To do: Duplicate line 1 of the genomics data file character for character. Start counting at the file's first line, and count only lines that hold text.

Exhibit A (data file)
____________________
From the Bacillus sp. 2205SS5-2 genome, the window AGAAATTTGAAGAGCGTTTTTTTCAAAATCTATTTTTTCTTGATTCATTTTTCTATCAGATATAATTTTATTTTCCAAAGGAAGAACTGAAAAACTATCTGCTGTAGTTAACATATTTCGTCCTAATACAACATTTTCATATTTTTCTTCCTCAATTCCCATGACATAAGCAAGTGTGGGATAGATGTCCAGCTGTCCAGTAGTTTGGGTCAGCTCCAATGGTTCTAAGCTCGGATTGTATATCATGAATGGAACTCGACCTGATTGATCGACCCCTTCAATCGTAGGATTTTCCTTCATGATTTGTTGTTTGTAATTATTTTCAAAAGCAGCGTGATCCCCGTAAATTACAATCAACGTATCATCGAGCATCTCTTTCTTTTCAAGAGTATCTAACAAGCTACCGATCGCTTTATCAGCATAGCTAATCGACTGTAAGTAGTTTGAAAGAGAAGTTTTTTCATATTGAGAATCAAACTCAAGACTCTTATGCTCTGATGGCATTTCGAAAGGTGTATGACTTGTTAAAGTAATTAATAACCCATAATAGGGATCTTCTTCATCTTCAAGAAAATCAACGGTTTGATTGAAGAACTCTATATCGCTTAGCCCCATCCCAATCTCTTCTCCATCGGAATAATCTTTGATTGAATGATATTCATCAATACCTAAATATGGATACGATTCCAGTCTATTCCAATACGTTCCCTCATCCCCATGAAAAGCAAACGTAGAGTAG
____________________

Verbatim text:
From the Bacillus sp. 2205SS5-2 genome, the window AGAAATTTGAAGAGCGTTTTTTTCAAAATCTATTTTTTCTTGATTCATTTTTCTATCAGATATAATTTTATTTTCCAAAGGAAGAACTGAAAAACTATCTGCTGTAGTTAACATATTTCGTCCTAATACAACATTTTCATATTTTTCTTCCTCAATTCCCATGACATAAGCAAGTGTGGGATAGATGTCCAGCTGTCCAGTAGTTTGGGTCAGCTCCAATGGTTCTAAGCTCGGATTGTATATCATGAATGGAACTCGACCTGATTGATCGACCCCTTCAATCGTAGGATTTTCCTTCATGATTTGTTGTTTGTAATTATTTTCAAAAGCAGCGTGATCCCCGTAAATTACAATCAACGTATCATCGAGCATCTCTTTCTTTTCAAGAGTATCTAACAAGCTACCGATCGCTTTATCAGCATAGCTAATCGACTGTAAGTAGTTTGAAAGAGAAGTTTTTTCATATTGAGAATCAAACTCAAGACTCTTATGCTCTGATGGCATTTCGAAAGGTGTATGACTTGTTAAAGTAATTAATAACCCATAATAGGGATCTTCTTCATCTTCAAGAAAATCAACGGTTTGATTGAAGAACTCTATATCGCTTAGCCCCATCCCAATCTCTTCTCCATCGGAATAATCTTTGATTGAATGATATTCATCAATACCTAAATATGGATACGATTCCAGTCTATTCCAATACGTTCCCTCATCCCCATGAAAAGCAAACGTAGAGTAG